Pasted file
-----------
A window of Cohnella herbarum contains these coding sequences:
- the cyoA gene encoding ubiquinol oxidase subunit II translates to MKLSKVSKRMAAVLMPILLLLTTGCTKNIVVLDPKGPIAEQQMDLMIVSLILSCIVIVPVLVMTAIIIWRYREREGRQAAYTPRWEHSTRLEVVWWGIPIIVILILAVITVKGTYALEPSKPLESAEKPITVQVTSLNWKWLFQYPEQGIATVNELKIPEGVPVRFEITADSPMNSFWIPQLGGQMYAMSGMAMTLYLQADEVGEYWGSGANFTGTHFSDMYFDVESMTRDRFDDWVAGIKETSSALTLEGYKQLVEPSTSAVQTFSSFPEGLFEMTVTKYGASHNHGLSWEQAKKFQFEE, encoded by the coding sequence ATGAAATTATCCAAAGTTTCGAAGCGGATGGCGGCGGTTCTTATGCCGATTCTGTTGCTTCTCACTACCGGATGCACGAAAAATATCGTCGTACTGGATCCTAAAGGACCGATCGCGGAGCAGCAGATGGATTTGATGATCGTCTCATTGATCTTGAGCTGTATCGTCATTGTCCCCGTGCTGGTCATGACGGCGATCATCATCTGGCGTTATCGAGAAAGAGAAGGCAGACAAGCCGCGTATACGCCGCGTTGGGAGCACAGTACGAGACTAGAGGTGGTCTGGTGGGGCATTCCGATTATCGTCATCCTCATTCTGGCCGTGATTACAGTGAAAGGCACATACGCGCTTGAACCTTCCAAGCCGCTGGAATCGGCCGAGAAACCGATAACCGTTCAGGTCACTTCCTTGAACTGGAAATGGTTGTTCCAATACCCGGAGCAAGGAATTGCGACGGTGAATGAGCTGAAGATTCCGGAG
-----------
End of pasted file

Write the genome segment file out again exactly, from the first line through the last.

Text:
A window of Cohnella herbarum contains these coding sequences:
- the cyoA gene encoding ubiquinol oxidase subunit II translates to MKLSKVSKRMAAVLMPILLLLTTGCTKNIVVLDPKGPIAEQQMDLMIVSLILSCIVIVPVLVMTAIIIWRYREREGRQAAYTPRWEHSTRLEVVWWGIPIIVILILAVITVKGTYALEPSKPLESAEKPITVQVTSLNWKWLFQYPEQGIATVNELKIPEGVPVRFEITADSPMNSFWIPQLGGQMYAMSGMAMTLYLQADEVGEYWGSGANFTGTHFSDMYFDVESMTRDRFDDWVAGIKETSSALTLEGYKQLVEPSTSAVQTFSSFPEGLFEMTVTKYGASHNHGLSWEQAKKFQFEE, encoded by the coding sequence ATGAAATTATCCAAAGTTTCGAAGCGGATGGCGGCGGTTCTTATGCCGATTCTGTTGCTTCTCACTACCGGATGCACGAAAAATATCGTCGTACTGGATCCTAAAGGACCGATCGCGGAGCAGCAGATGGATTTGATGATCGTCTCATTGATCTTGAGCTGTATCGTCATTGTCCCCGTGCTGGTCATGACGGCGATCATCATCTGGCGTTATCGAGAAAGAGAAGGCAGACAAGCCGCGTATACGCCGCGTTGGGAGCACAGTACGAGACTAGAGGTGGTCTGGTGGGGCATTCCGATTATCGTCATCCTCATTCTGGCCGTGATTACAGTGAAAGGCACATACGCGCTTGAACCTTCCAAGCCGCTGGAATCGGCCGAGAAACCGATAACCGTTCAGGTCACTTCCTTGAACTGGAAATGGTTGTTCCAATACCCGGAGCAAGGAATTGCGACGGTGAATGAGCTGAAGATTCCGGAG